1. How long is the IELTS reading test?
The reading test is 1 hour long. Unlike the Listening Test, there is no extra time given to transfer your answers to the answer sheet, so you must do this within the 1 hour.
2. How many reading passages are there?
There are three reading passages for the academic paper and usually five reading tasks of mixed length for the general training paper.
3. How many questions are there?
There are 40 questions.
4. How are the scores calculated?
You get one point for each correct answer. You do not lose points for an incorrect answer.
5. What is the difference between the academic test and general test?
The Academic Test tends to focus more on articles that are of a more academic nature, whereas the General Test uses articles and extracts that are of a more day to day nature.
6. Can I write on the reading question paper?
Yes, you can. You can make notes, underline words and write on any part of the question paper. Only your answer sheet will be marked.
7. How is the reading test marked?
Usually the local staff, in your local test centre, will mark your paper by hand. The examiners who mark the speaking and writing tests do not usually mark the reading test.
8. Are capital letters important?
No, they are not. For reading and listening capitalisation does not matter. Therefore, even if you don’t write in capital letters and the answer is London and you write it with a small “L” you still get it right.
9. Is spelling important?
Yes, it is. If the answer is spelt incorrectly, it will be marked wrong.
10. Do my answers have to be grammatically correct?
Yes, pay close attention in order to make sure that your answer is grammatically correct.
11. What counts as a word/number for an answer word/number limit?
Words with hyphens count as one word. Right-handed is one word. For dates, 12th December is one word and a number. 100 is one number, 1,000,000 is one number.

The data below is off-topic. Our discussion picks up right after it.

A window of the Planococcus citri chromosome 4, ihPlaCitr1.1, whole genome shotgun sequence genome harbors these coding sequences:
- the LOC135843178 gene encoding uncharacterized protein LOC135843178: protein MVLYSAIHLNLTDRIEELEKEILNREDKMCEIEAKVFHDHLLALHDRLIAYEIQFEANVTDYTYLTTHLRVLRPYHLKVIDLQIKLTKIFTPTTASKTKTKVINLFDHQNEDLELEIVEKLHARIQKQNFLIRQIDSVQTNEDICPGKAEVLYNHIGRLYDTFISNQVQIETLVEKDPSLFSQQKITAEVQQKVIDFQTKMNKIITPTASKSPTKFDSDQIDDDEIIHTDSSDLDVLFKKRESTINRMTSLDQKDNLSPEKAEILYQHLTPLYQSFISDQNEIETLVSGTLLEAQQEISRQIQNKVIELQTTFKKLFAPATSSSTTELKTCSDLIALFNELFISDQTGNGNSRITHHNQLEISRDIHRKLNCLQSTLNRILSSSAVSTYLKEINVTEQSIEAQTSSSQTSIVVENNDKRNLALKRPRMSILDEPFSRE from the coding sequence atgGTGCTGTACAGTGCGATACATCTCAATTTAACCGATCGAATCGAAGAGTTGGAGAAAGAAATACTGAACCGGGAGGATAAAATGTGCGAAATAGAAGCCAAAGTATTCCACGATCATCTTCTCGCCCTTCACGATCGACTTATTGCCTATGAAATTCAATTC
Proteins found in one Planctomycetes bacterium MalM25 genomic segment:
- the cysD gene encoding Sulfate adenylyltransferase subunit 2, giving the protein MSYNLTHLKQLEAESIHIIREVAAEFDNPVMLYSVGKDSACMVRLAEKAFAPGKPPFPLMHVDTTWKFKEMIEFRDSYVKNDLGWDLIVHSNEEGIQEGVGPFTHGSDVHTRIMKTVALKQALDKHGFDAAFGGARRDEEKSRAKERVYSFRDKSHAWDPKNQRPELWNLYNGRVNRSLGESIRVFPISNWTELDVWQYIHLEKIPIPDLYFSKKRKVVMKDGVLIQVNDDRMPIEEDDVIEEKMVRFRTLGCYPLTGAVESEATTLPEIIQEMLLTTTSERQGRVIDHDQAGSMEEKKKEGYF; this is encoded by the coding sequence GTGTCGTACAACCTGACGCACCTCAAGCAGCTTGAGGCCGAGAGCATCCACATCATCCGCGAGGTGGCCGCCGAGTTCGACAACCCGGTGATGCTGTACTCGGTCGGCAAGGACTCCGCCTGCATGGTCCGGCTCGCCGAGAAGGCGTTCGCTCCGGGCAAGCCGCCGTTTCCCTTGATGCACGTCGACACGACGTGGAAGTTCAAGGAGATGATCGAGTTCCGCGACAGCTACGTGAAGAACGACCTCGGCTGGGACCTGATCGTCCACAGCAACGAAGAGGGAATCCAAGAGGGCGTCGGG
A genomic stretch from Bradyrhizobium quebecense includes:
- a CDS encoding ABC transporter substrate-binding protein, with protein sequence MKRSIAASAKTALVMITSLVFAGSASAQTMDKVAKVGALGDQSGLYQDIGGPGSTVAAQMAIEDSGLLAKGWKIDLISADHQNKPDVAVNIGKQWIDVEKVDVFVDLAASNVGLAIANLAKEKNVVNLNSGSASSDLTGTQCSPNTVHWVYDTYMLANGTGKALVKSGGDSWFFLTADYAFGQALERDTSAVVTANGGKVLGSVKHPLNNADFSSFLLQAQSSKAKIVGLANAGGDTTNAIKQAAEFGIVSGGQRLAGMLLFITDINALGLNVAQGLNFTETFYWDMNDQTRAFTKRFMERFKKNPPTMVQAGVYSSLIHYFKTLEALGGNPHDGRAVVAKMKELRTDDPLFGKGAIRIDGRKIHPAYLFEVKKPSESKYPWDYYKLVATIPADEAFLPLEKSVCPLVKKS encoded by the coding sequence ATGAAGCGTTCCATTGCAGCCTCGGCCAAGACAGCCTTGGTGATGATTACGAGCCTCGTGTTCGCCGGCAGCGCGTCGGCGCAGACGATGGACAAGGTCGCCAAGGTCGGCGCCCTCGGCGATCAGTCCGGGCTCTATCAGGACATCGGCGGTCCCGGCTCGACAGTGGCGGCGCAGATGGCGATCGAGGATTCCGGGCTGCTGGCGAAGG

12. Can I write ‘T’ instead of true?
Yes, abbreviations are generally accepted throughout. You can write ‘T’ for True, ‘F’ for False, “NG’ for Not Given and even things like ‘Y’ for yes and ‘N’ for no.
13. Do all answers come in order?
Unlike the listening test where all answers occur sequentially [one after the other], none of the reading questions are completely sequential. However, the majority of question types occur roughly in sequential order. What this means is that the answer to question 8 will be near question 9 but not necessarily right before it (it could possibly be one or two questions before or after it). However, some types of questions such as matching headings to paragraphs are not at all sequential. This makes sense as it would be very easy if they were!
14. How can I quickly improve my score?
The key to success in the reading test is getting used to the way questions get asked and the logic needed to answer them. Do lots of practice tests to learn and understand this. In addition, do lots of reading to improve your English vocabulary and also become a better reader.
15. How can I find out my reading speed?
You can do the speed reading test at http://www.readingsoft.com/index.html#test
See details of my IELTS reading eBook